Bridge replacement project starts over Thruway in Onondaga County

The Schepps Corners Road bridge in the Town of Manlius
The Schepps Corners Road bridge (Google Street View)

New York Construction Report staff writer

The Schepps Corners Road bridge in the Town of Manlius will be replaced with a $5 million structure featuring numerous safety upgrades and an increased vertical clearance.

Construction is now underway on the $5 million project. Slate Hill Constructors of Warners, NY is the project contractor following a competitive bidding process. Construction is expected to be complete in Fall 2024.

The former bridge is original to the Thruway system and was built in 1953. The bridge carries Schepps Corners Road over the NYS Thruway (I-90) and is one of dozens more than 60 years old on the Thruway that need to be replaced. Approximately 2,600 vehicles per day travel over the bridge.

“The Thruway is reinvesting hundreds of millions of toll dollars into upgrading an almost 70-year-old Thruway system,” said Thruway Authority Acting Executive Director Frank G. Hoare. “The replacement of the Schepps Corners Road bridge is one of the dozens of projects taking place this year to modernize our transportation infrastructure which will allow the Thruway to remain one of the safest and most reliable superhighways in the nation.”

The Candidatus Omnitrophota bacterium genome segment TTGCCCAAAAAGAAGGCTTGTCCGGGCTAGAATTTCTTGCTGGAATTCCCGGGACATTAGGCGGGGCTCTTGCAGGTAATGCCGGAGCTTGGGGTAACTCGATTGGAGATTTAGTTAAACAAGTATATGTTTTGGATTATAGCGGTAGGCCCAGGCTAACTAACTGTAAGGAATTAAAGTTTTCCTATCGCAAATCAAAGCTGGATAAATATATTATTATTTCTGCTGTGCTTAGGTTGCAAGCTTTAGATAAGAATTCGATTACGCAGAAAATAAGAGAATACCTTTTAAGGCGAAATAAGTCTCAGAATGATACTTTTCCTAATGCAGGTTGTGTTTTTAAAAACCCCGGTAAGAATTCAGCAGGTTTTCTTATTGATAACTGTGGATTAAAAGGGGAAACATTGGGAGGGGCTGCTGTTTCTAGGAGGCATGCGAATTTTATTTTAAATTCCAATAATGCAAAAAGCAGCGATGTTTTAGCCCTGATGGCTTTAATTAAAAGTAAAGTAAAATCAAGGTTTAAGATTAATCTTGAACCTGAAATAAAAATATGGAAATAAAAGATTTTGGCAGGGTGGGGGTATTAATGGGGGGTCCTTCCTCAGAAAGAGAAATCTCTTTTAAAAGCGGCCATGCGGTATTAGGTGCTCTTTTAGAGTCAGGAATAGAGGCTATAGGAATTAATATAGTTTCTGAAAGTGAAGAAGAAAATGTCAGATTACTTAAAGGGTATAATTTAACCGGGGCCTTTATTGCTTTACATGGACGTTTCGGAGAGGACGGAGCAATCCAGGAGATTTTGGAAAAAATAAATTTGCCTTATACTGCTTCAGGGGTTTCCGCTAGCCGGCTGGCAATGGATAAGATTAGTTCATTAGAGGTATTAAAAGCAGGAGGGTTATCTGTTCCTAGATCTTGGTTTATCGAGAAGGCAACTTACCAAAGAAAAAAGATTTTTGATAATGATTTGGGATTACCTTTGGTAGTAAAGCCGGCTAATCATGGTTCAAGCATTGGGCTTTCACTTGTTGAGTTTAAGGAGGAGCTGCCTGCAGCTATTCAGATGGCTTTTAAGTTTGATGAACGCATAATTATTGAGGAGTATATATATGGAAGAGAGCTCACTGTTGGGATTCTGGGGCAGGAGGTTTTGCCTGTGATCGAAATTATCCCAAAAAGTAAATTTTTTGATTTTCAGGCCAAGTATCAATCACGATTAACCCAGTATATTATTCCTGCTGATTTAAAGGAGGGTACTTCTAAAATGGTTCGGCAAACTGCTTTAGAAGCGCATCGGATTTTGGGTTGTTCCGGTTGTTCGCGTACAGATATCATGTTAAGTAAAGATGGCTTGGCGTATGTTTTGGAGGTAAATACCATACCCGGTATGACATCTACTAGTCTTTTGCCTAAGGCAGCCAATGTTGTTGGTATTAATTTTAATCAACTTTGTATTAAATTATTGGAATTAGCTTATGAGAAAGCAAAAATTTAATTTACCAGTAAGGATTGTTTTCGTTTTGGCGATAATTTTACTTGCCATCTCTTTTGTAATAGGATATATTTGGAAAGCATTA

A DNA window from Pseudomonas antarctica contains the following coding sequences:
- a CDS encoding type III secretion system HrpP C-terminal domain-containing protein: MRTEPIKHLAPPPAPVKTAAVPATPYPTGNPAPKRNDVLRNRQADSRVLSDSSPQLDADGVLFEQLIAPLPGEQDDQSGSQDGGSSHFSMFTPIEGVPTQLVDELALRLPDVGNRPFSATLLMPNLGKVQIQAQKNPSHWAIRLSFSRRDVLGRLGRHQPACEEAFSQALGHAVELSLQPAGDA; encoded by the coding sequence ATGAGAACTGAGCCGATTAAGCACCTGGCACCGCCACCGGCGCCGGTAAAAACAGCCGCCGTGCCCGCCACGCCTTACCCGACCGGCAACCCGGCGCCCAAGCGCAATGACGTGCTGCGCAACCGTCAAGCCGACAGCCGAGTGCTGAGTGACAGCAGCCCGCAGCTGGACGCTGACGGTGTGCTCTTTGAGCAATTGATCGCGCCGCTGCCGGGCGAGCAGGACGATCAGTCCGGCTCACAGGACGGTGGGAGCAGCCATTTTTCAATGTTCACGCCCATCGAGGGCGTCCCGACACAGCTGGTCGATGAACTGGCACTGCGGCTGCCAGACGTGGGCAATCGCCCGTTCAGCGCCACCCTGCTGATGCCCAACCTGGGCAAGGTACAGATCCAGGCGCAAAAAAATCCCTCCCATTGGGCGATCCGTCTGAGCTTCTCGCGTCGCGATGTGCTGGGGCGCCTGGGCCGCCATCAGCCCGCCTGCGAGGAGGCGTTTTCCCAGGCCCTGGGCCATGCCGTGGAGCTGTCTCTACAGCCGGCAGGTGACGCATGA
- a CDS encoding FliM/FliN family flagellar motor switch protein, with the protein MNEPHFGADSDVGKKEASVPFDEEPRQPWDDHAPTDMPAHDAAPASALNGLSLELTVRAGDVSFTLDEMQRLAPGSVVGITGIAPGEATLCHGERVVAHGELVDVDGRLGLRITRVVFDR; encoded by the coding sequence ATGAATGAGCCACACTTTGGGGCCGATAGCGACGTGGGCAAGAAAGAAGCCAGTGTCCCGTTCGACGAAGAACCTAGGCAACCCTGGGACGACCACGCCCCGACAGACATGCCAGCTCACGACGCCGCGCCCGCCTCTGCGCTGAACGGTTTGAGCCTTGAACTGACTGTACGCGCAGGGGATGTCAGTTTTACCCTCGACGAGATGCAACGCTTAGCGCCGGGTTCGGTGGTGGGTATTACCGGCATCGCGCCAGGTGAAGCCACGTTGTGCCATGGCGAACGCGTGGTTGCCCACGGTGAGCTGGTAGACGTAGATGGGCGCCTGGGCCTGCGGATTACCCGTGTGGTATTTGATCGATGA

The existing structure will be replaced with a new bridge featuring increased vertical clearance from 14’5” to 16’11”, wider shoulders, new safety guiderail and an improved riding surface. The project also includes environmental improvements in run-off and erosion protection to benefit nearby wetlands such as adding stone gutters on each corner of the new bridge that will slow down run off and filter it away from the roadway. An erosion control mat will be installed on all embankments, establishing new grasslands that will absorb stormwater and reduce runoff.

The Automated Work Zone Speed Monitoring pilot program was established by legislation signed by Governor Kathy Hochul. The safety enforcement program began in 2023 and will be in effect in various construction zones on the Thruway. Work zones with speed enforcement will have clear signage leading up to the work zone. Motorists violating the posted speed limit within the work zone will be fined. Violation fines will be issued to the vehicle’s registered owner by mail.

Overall, $2.4 billion will be invested over the next five years into the Thruway’s Capital Program, a $500 million increase compared to the 2023 Budget. The increased investment will lead to work on approximately half of the Thruway’s more than 2,800 lane miles as well as projects on approximately 90 of Thruway’s 817 bridges. Bridge work will include replacements, rehabs, paintings, joint replacements, vertical clearance improvements, etc.


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